4. KevinfromCanada says:

    SPOILER ALERT

    Your comments about the ending are 100 per cent dead right. I felt in the first two-thirds of the book that Barry had done quite a good job (not perfect but good enough) of setting the tension and conflict between different memories and versions of the truth (as you discuss in both your review and comment above). The theme was strong enough that I was willing to overlook some of the other questions I had about the book. (e.g. I also thought of McEwan while reading this book — at his best, he always ask the reader to suspend belief in some aspect of reality and accept a different version. In his good books, he then rewards that concession from the reader.) I can’t believe a 100 year old, institutionalized and alone for 60 years, could write such a diary, but if that’s what it takes to get the book going, okay by me. What caused me to tip into disfavor with this book (here’s the SPOILER) was that Barry in in the last section systematically provides a not very convincing answer for every uncertainty he has created. For me it was like a series of explosions going off, each one destroying a part of the book I quite liked.

  5. I agree Kevin. I think the reason the ending didn’t completely destroy the book for me was because I read it quickly. The rest of the book, thankfully, remained much stronger in my mind. Thanks for your insights!

  6. KevinfromCanada says:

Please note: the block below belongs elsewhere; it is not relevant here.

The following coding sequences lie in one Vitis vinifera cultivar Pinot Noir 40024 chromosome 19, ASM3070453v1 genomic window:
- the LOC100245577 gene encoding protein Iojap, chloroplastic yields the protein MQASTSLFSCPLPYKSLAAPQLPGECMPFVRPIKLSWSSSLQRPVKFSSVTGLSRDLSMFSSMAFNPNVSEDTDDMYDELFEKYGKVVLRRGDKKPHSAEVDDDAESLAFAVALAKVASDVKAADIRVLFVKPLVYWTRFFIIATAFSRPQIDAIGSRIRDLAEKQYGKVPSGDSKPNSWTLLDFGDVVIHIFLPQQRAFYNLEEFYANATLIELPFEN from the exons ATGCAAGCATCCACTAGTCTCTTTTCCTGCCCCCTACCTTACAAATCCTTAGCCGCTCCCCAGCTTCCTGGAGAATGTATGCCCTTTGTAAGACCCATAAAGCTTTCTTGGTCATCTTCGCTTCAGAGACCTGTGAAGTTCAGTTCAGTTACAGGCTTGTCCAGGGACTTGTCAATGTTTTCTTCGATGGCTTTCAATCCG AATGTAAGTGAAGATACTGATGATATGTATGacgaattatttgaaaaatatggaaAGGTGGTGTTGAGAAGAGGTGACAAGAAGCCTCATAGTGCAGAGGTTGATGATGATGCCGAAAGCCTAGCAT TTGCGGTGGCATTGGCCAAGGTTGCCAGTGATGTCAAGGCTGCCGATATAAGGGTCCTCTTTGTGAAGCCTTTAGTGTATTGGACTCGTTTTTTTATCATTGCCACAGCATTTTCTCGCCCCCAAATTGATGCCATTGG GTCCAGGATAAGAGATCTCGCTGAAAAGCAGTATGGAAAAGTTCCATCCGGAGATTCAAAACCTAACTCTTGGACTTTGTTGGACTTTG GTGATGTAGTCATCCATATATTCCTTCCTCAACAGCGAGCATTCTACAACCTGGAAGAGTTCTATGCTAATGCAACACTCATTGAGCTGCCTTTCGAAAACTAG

For those following the Booker longlist, Trevor’s last comment highlights, for me, the axiom of this year’s list: Whatever book is your favorite, be prepared to excuse some pretty severe flaws. I can do that with The Lost Dog (others can’t and I understand why). I am on book 10 and say that even the ones that I like require a very generous attitude from the reader.

  7. I’m in complete agreement, Kevin. Sure am looking forward to getting back to my own pile of books!

  8. I was mortified about the ending! I love Sebastian Barry’s writing, A Long Long Way, for me the best book that didn’t win the Booker but the ending of TSS felt like too huge a flaw to absorb for me and it wasn’t needed imho. Barry writes so superbly that he prepares you for uncertainty and the book could have easily supported an ending that left gaps and silences, we’d have coped.An element of ambiguity would have meant this book would still be sparking around in my mind even now but sadly it’s settled into a.n other good read in my memory, not a very very special one.